Blue Poppy ( Meconopsis betonicifolia - Meconopsis baileyi)
Blue Poppy -
Meconopsis is a relatively large genus of flowering plants in the family Papaveraceae.
and contains 49 species, and most of them were identified by Chinese. The genus Meconopsis does not have a satisfactory common English name,and the one most used is Himalayan blue poppies. This reflects to a large degree where they come from, and also the color of the flowers of many of the species and hybrids.
The species have attractive flowers and have two distinct ranges. A single species, Meconopsis cambrica (Welsh poppy), is indigenous to England, Wales, Ireland, and the fringes of Western Europe. The other 40 or so (depending on classification) species are found in the Himalayas. Within the Himalayan types there is much debate as to what constitutes a particular species as many readily hybridise with each other and produce viable seed. It is likely that some individually-named species are in fact a single species but with an under-appreciated morphological diversity.
The name meconopsis derived from the Greek mekon 'poppy' + opsis 'like and means "poppy-like". (The word papaver is Latin and was the name given to the poppy in ancient Rome. It is thought to represent the sound of poppy seeds being chewed!).
A large proportion of species are monocarpic and as such are notoriously difficult to maintain in cultivation.
However, arguably the most popular of the Meconopsis grown in gardens have blue flowers, but other colors are also well represented, e.g., the striking red of M. puniceaand a number of species such as M. pseudointegrifolia are yellow. The one exception to an Asian distribution of Meconopsis is the Welsh poppy, M. cambrica. It is native to restricted parts of Britain and Western Europe. This outlying species does not truly fit within the genus Meconopsis, and it is likely that this will be attended to by the botanists, with a name change.
The Welsh poppy (Meconopsis cambrica) is a perennial plant of the family Papaveraceae. Its habitat is damp, shady places on rocky ground, and it is native to south-western England, Wales, Ireland and Western Europe. In its most western locations, it is increasingly found on more open ground with less cover.
It has pinnately divided leaves. The flower is distinctively yellow or orange with four petals, and hairy green sepals that fall off quickly after the flower opens. It spreads easily from the numerous small black seeds produced in the summer. It is especially well adapted to colonising gaps and crevices in rocks and stones. This habit has enabled it to colonise the urban environment, growing between paving slabs and at the edges of walls.
It was originally classified as Papaver cambricum and may be referred to as such in older texts. It is the only member of the Meconopsis (Papaveraceae with yellow latex) genus native to Europe.
Meconopsis betonicifolia, also known as Meconopsis baileyi and the Himalayan blue poppy, was first noted in 1886 by Pere Delavay a French Catholic missionary. In the late spring of 1922, a British Himalayan expedition, led by legendary mountaineer George Leigh Mallory, discovered the plant on their failed attempt to reach the summit of the then-unconquered Mount Everest.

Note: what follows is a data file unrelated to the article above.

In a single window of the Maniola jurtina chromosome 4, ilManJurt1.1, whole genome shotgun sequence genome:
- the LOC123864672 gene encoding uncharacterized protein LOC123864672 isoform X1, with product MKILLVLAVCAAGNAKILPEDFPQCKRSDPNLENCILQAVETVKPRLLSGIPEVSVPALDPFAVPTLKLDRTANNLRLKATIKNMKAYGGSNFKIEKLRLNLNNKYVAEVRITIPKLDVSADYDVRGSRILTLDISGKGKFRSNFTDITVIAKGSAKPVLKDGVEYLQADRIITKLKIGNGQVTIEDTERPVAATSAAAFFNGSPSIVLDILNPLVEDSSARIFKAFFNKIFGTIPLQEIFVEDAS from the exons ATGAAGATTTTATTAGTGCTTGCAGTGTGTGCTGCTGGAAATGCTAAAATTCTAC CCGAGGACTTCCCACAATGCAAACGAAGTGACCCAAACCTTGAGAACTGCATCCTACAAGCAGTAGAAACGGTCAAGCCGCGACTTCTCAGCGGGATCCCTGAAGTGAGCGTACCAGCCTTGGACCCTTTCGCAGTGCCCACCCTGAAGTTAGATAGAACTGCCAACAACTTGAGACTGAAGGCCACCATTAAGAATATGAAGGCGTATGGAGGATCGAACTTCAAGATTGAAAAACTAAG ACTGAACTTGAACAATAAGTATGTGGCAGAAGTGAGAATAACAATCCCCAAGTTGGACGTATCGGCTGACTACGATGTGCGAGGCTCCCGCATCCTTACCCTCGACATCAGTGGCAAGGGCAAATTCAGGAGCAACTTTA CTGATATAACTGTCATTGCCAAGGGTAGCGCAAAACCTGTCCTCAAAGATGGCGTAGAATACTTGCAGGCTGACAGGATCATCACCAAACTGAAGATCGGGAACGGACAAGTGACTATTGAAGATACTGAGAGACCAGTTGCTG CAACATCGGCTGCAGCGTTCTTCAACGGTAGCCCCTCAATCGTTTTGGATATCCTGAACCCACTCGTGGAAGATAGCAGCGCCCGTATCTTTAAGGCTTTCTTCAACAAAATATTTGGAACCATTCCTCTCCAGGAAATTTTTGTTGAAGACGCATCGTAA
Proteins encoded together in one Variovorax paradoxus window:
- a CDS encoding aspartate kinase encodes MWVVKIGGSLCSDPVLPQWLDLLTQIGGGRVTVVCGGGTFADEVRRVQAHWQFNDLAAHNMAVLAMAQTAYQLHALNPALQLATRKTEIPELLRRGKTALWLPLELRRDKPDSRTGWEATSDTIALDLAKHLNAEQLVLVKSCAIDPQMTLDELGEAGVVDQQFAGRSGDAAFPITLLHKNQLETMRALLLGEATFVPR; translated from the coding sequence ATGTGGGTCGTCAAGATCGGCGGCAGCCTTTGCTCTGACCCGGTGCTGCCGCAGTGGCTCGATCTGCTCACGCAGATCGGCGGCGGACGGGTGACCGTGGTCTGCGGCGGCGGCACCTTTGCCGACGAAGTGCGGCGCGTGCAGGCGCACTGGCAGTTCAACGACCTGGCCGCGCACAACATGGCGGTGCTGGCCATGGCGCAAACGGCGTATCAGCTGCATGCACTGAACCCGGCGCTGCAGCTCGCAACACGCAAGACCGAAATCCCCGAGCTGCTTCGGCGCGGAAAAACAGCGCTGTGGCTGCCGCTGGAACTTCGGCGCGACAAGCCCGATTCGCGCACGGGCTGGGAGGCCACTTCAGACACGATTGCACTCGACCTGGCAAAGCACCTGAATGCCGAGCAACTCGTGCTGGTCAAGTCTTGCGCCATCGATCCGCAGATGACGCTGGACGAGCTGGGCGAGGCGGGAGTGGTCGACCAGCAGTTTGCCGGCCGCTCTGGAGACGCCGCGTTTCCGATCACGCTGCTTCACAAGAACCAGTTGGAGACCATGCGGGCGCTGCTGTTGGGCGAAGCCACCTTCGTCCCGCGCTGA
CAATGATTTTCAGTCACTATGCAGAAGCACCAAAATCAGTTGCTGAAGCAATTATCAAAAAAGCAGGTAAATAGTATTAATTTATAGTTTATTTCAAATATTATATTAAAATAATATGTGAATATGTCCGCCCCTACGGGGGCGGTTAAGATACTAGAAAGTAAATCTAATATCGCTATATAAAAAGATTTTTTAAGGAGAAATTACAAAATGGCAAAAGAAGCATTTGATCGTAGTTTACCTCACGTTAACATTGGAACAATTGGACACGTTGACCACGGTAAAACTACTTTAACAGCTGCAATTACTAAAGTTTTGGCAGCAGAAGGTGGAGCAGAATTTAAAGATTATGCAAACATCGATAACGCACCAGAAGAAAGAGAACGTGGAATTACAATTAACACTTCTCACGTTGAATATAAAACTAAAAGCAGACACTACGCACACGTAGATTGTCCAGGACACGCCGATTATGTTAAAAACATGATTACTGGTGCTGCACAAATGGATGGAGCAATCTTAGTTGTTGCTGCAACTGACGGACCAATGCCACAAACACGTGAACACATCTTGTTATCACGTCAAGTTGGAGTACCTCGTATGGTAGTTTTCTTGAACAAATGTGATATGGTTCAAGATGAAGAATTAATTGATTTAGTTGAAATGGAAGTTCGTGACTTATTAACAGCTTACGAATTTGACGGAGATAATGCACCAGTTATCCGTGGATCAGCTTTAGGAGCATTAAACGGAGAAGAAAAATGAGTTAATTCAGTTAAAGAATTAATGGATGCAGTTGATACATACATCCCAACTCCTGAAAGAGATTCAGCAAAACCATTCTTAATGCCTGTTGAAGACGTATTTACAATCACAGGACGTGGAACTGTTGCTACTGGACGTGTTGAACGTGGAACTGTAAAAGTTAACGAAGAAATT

The specimen was collected by Lt. Col. Frederick Marshman Bailey. Pressed into a notebook, the quality of the specimen was not excellent but it still created great interest in England.The flowers were introduced to much excitement at the Royal Horticultural Society's spring show of 1926.
In 1924, Frank Kingdon-WardFrank Kingdon-Ward, the explorer and plant collector, brought back the first viable seed and, in 1927, it was displayed at horticultural shows and there were large plantings in public parks in London and Edinburgh. However, since they are difficult to grow, the species has become fabled over the decades.
In 2009, horticulturalist and author Bill Terry published his "gardening memoir", Blue Heaven, about the plant.
In June 2007, Hale Books published the novel "Dreams of the Blue Poppy" by English author Angela Locke. The book's central theme concerns a sickly child who dreams of finding the fabled plant and ends up on a journey of both personal and botanical discovery to the Indian Himalaya
Meconopsis grandis, another species of Himalayan blue poppy, is the national flower of Bhutan.
Himalayan varieties have the reputation for being difficult to grow from seed, but when germinating new plants, using fresh seeds will help. On the other hand, the Welsh poppy is sometimes considered a weed, albeit a handsome one, due to its vigorous self-seeding. It comes as a surprise to many that poppies are available in shades of blue. These plants are available in a variety of strong colours, including blue, red, orange, purple, white and yellow depending on species and
The genus Meconopsis contains typical high-altitude medicinal plants throughout the Himalayan region. Many species of this genus have been used in traditional Tibetan medicine by local citizens. Extensive phytochemical investigations have led to the isolation of 96 compounds including alkaloids, flavonoids, glycosides,essential oils, etc. As cognate plants, the genus Meconopsis contains similar alkaloids as the genus Papaver. But the genus Meconopsis showed more antitumor activity, central action, cardiovascular system activity, etc. So far, no analgesic, anesthetic actions, and physical dependence have been found for genus Meconopsis, or these effects have not been focused on, but they need further study, and the use of the plants from genus Meconopsis should be more prudent.